• An algorithm that is O(log_2(n)) takes logarithmic time. While the running time is dependent on the size of the input, it is clear that not every element of the input is processed. Many such algorithms involve the strategy of ``divide and conquer''.

Eliminating Constants

• One of the nice things about asymptotic analysis is that it makes constants ``unimportant'' because they can be ``hidden'' in the d.
• If f(n) is 100*n seconds and g(n) is 0.5*n seconds, then f(n) is O(g(n)) [let d be 200] and g(n) is f(n).
• If f(n) is 100*n seconds and g(n) is n*n seconds, then f(n) is O(g(n)) [let n0 be 100 and d be 1; let n0 be 1 and d be 100; ...].
• However, g(n) is not O(f(n)). Why not? Suppose there were an n0 and a d. Consider what happens for n = 101d. d*f(n) = d*100*101*d = d*d*100*101. However, g(n) = d*d*101*101, which is even larger. If n0 is greater than 101d, we'll still have this problem [proof left to reader].
• Since constants can be eliminated, we normally don't write them.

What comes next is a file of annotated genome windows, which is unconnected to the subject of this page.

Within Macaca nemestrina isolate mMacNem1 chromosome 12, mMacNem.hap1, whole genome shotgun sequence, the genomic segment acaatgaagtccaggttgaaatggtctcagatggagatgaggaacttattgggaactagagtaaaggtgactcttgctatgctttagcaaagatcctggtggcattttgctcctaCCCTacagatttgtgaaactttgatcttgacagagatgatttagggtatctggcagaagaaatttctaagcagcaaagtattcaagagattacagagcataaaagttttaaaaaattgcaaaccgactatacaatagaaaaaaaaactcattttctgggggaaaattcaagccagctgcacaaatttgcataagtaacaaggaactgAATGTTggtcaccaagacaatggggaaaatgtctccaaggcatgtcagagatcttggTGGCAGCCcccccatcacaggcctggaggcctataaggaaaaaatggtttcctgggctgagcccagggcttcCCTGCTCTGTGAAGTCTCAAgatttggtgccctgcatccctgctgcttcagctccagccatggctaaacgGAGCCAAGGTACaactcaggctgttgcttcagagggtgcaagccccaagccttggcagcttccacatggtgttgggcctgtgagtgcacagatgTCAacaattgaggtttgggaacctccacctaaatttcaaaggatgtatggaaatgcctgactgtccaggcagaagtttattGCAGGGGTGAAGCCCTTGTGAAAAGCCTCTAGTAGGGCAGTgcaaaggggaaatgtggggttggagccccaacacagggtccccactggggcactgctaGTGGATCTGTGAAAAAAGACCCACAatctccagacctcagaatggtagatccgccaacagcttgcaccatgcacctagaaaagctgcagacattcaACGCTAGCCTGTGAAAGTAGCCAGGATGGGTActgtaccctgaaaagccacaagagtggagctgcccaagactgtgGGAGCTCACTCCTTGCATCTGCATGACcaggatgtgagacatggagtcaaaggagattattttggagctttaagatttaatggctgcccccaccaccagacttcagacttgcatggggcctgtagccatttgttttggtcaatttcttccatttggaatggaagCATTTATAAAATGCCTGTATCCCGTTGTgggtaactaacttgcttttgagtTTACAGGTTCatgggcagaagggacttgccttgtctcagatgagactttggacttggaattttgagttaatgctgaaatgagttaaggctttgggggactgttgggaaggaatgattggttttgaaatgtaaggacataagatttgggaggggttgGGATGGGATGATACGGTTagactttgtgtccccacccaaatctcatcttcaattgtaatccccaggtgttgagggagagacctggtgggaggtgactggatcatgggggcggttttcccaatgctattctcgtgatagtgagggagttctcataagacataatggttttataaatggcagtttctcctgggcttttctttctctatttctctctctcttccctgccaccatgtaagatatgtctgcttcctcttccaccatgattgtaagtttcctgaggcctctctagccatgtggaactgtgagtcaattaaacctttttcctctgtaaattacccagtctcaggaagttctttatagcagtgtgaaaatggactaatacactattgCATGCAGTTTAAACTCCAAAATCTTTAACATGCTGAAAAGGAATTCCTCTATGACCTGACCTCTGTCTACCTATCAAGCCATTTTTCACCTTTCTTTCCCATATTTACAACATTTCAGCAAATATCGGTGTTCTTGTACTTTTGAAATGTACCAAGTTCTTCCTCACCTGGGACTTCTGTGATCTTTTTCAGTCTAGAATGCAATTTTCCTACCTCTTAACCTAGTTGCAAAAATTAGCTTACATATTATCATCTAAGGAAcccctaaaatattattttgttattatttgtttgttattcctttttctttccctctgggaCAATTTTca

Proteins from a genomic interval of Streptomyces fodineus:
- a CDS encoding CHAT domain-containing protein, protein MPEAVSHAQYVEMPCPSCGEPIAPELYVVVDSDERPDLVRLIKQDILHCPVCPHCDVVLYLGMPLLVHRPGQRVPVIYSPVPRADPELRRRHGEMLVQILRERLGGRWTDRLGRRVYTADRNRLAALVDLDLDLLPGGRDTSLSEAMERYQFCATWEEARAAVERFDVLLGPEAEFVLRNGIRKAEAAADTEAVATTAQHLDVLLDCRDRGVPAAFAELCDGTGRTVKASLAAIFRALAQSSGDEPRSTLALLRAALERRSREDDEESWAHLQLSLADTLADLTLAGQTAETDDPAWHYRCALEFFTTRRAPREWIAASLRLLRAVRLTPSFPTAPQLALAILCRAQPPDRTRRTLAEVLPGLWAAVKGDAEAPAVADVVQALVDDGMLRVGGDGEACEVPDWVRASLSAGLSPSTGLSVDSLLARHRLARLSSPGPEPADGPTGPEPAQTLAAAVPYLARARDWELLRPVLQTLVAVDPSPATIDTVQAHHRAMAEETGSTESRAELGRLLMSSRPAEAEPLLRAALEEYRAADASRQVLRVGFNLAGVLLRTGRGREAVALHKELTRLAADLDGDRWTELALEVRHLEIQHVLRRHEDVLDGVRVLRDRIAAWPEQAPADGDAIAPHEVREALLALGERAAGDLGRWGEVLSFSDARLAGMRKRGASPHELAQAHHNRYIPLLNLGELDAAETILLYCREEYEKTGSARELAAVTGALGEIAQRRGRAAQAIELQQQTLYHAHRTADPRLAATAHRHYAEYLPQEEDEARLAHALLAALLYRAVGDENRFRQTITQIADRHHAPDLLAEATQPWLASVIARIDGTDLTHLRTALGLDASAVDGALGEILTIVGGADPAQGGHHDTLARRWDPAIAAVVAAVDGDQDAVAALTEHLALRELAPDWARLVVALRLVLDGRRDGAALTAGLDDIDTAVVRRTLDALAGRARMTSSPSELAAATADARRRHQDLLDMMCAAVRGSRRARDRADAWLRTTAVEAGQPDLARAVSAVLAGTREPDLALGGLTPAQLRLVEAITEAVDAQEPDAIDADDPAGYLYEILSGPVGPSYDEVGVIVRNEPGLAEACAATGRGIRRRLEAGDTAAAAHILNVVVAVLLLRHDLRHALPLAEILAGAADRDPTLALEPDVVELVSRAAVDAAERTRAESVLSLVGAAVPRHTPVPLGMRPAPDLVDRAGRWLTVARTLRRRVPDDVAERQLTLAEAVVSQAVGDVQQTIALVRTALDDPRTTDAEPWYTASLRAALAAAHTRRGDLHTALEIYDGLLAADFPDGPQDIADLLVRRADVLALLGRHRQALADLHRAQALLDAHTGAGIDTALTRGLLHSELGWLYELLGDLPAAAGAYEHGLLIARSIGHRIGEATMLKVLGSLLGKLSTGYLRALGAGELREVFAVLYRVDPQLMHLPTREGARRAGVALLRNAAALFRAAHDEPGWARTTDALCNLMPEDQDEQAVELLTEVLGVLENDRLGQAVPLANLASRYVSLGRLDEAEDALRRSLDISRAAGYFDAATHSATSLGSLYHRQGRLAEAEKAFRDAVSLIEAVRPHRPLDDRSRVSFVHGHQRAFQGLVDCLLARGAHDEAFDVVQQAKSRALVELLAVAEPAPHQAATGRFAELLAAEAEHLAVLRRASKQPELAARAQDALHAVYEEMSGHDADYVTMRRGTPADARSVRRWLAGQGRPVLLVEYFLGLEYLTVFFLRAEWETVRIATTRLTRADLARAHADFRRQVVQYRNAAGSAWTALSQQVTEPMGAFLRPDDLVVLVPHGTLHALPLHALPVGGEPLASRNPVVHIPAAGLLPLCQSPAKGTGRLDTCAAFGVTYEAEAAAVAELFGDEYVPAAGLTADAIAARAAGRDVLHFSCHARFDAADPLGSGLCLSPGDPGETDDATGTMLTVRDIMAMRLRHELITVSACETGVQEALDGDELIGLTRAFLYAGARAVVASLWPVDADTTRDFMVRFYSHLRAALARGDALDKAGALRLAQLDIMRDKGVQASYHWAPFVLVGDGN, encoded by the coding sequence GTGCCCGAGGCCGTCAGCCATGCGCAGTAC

Asymptotic Analysis in Practice

• We now have a theoretical grounding for asymptotic analysis. How do we do it in practice?
• At this point in your career, it's often best to ``count'' the steps in an algorithm and then add them up. After you've taken combinatorics, you can use recurrence relations.
• Over the next few days, we'll look at a number of examples. Some starting ones.
• Finding the smallest/largest element in an array of integers.
• Finding the average of all the elements in an array of integers.
• Putting the largest element in an array at the end of the array.
• Putting the largest element in an array at the end of the array if we're only allowed to swap subsequent elements.
• Computing the nth Fibonacci number.
• ...

History

• Created Monday, January 11, 1999.
• Added short summary on Friday, January 22, 1999.
• Filled in the details on Wednesday, February 17, 1999. These details were based, in part, on outline 18 from CSC152 98S.

Back to Arrays and Sequences. On to Recursion.

Disclaimer Often, these pages were created "on the fly" with little, if any, proofreading. Any or all of the information on the pages may be incorrect. Please contact me if you notice errors.